do you have a press kit/promo pack for yourself as a bassist?

Discussion in 'Miscellaneous [BG]' started by peteroberts, Aug 3, 2003.

  1. I dont mean a band press kit, I mean one that pushes yourself as a player.

    I'm trying to put one together and could use some ideas on how to do it...I am going after the 'big dogs'...:)

    I'm thinking a good start would be a b&w 8x10 of myself w/my instrument, my demo on CD, a bio/discography, and maybe some quotes from musicians I know...I would love to hear what you've got in yours.
  2. bump...I guess no one does?
  3. Bullett138


    Apr 17, 2003
    Kansas City
    closest thing ive got to that is a 3 1/2 minute tape of my chops, recorded in a basement in a 20 minute period. It's got some country music by stu hamm, alot of original stuff, some wooten, and of course, the maxwell murders solo through a blues driver.

    of course, i'd be too ashamed to show it to anybody with the terrible recording quality and the ungodly amount of mistakes i made.
  4. BassistJ


    Mar 20, 2001
    Hemet, CA USA
    You're on the right track. You'll definatly need a good 8x10. Don't skimp on it and do it yourself. Definatly get it as professionally done as you can afford. Your glossy is one of the first things a future employer is gonna look at.

    Next you'll want to put togeather a sort of press pack with a cover page/press release, a short bio, discography, and a couple of professional references of players/bands you've played with (include contact names, numbers, and E-mail addresses. But make sure to ASK first. Don't need your references getting bent, after all). This all should be presented as nicely as possible. Getting a portfolio folder that has a slot for holding your business card is always nice and professional looking. You can get them on the cheap at Staples and such places.

    A demo CD is an absolute must and requires the most attenetion. After all, all that other stuff is just designed to grab their attention and give them an impression of you as a professional. Your demo will give them an impression of you as a PLAYER. Now, most of the people you're gonna go after are'nt looking for the next Claypool or Wooten, so leave the chop-fests at home. Limit yourself to playing tasteful, in-the-pocket basslines in as many styles as you can manage. What I used to do back in my Hollywood days was demo out different grooves using a drum machine or a program called Band In The Box. I would record myself playing in as many styles in as many apllicable tempos as possible. The cream of the crop got put on the master demo CD that I sent out to talent agencies and the such. If getting a gig called for something a lil' more narrow (someone looking for a jazz bassist is'nt gonna care how well you play death metal, after all)I would dive into my collection of recordings and make them a personalized demo. Don't go balls-out on the cover of your demo. A simple cover works fine. Just make sure to include your name, contact info, and a track listing.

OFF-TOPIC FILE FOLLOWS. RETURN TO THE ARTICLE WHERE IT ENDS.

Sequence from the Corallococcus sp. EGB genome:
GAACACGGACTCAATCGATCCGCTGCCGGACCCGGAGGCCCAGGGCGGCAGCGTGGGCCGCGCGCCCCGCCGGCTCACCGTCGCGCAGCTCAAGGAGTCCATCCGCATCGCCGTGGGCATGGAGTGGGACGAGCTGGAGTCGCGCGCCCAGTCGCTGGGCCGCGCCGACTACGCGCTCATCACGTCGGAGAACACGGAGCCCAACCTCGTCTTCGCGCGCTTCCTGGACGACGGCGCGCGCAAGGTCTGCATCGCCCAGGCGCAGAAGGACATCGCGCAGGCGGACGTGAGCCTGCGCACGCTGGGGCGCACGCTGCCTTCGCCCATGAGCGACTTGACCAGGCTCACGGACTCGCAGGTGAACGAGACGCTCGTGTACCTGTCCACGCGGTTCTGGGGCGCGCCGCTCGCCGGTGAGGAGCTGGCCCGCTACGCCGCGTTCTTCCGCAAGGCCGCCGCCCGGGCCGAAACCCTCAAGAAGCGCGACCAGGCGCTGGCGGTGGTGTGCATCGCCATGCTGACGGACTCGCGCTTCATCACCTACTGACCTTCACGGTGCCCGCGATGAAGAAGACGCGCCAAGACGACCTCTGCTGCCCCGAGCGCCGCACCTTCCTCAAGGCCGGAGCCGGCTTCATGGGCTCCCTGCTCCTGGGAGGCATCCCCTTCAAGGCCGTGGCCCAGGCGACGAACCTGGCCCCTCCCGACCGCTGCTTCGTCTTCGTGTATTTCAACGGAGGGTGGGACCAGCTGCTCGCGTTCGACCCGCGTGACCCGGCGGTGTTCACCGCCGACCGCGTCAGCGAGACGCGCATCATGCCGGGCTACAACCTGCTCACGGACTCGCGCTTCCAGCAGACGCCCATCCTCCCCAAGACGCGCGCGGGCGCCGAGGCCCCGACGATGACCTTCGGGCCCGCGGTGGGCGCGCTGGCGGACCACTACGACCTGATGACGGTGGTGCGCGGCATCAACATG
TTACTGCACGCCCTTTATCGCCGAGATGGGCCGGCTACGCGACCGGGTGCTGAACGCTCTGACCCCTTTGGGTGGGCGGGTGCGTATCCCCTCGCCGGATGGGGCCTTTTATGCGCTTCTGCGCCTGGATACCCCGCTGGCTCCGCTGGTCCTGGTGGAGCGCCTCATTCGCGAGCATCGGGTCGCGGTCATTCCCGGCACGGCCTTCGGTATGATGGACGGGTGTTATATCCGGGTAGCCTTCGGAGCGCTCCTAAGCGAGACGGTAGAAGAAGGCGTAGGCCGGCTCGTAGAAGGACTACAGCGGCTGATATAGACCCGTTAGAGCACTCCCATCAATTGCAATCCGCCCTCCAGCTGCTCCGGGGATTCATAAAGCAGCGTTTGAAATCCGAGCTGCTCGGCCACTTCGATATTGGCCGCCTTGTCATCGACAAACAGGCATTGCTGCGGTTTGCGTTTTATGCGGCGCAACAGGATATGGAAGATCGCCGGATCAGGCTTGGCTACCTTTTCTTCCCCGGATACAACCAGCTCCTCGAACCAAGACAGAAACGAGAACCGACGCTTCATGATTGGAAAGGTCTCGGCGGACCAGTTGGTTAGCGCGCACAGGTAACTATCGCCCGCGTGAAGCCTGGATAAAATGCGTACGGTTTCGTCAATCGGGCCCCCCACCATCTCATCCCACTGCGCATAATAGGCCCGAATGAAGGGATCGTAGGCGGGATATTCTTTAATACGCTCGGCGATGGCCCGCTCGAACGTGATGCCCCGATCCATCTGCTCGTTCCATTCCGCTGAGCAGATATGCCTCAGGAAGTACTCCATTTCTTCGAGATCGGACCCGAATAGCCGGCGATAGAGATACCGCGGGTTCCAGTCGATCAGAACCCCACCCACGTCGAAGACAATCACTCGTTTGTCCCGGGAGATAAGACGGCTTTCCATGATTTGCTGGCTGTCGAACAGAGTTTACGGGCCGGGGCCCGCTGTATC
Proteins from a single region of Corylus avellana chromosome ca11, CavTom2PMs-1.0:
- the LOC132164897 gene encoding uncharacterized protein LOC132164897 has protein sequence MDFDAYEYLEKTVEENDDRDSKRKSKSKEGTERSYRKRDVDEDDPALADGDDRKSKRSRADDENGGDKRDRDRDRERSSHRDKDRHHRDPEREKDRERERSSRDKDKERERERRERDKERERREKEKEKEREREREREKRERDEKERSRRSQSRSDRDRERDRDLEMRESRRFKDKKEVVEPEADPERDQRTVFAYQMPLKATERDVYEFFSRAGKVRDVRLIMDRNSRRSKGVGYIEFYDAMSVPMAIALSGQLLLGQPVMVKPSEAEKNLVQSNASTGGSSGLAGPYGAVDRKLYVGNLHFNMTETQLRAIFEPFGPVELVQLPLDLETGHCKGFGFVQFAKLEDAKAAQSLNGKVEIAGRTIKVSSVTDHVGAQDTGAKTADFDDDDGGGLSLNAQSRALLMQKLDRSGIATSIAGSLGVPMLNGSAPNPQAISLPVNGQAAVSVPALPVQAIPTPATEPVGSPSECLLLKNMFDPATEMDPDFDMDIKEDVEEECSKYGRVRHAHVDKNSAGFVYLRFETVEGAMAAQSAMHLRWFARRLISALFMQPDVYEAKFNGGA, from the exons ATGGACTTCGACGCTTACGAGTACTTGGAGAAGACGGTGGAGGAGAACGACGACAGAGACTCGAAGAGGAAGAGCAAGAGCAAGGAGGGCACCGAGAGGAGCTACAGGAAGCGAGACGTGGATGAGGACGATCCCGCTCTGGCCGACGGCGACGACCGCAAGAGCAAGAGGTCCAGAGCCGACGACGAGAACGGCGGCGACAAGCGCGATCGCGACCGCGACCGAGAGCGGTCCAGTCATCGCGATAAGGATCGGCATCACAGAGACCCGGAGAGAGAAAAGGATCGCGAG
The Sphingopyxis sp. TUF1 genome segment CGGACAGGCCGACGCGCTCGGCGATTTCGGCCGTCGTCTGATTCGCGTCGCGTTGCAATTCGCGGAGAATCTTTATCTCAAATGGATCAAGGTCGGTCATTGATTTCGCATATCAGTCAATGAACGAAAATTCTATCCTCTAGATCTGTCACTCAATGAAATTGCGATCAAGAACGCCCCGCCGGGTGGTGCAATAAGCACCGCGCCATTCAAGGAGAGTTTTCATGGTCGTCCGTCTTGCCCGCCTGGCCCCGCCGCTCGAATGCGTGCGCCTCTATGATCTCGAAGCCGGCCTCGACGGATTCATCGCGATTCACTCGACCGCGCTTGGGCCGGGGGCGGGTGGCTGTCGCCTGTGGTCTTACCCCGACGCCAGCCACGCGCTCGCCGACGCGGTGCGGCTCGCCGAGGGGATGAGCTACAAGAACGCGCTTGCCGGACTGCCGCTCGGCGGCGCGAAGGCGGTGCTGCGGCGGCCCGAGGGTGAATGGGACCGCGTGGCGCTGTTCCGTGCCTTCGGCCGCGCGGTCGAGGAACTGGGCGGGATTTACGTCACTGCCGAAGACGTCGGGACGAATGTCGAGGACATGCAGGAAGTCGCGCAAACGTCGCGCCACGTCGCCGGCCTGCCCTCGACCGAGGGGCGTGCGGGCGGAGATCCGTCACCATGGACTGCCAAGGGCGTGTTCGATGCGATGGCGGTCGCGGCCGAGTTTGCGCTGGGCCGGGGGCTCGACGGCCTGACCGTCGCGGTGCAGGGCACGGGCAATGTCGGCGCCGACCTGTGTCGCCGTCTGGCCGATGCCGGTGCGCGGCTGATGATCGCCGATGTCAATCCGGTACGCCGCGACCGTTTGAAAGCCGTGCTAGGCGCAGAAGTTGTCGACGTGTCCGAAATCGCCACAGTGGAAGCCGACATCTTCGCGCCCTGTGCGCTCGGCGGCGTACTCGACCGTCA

I think that's about it, actually. A press kit is'nt something you can slap togeather in 10 minuets and send out. It takes alot of work to get togeather and looking good. Then all you gotta do is sit back and pray you get a call. ;)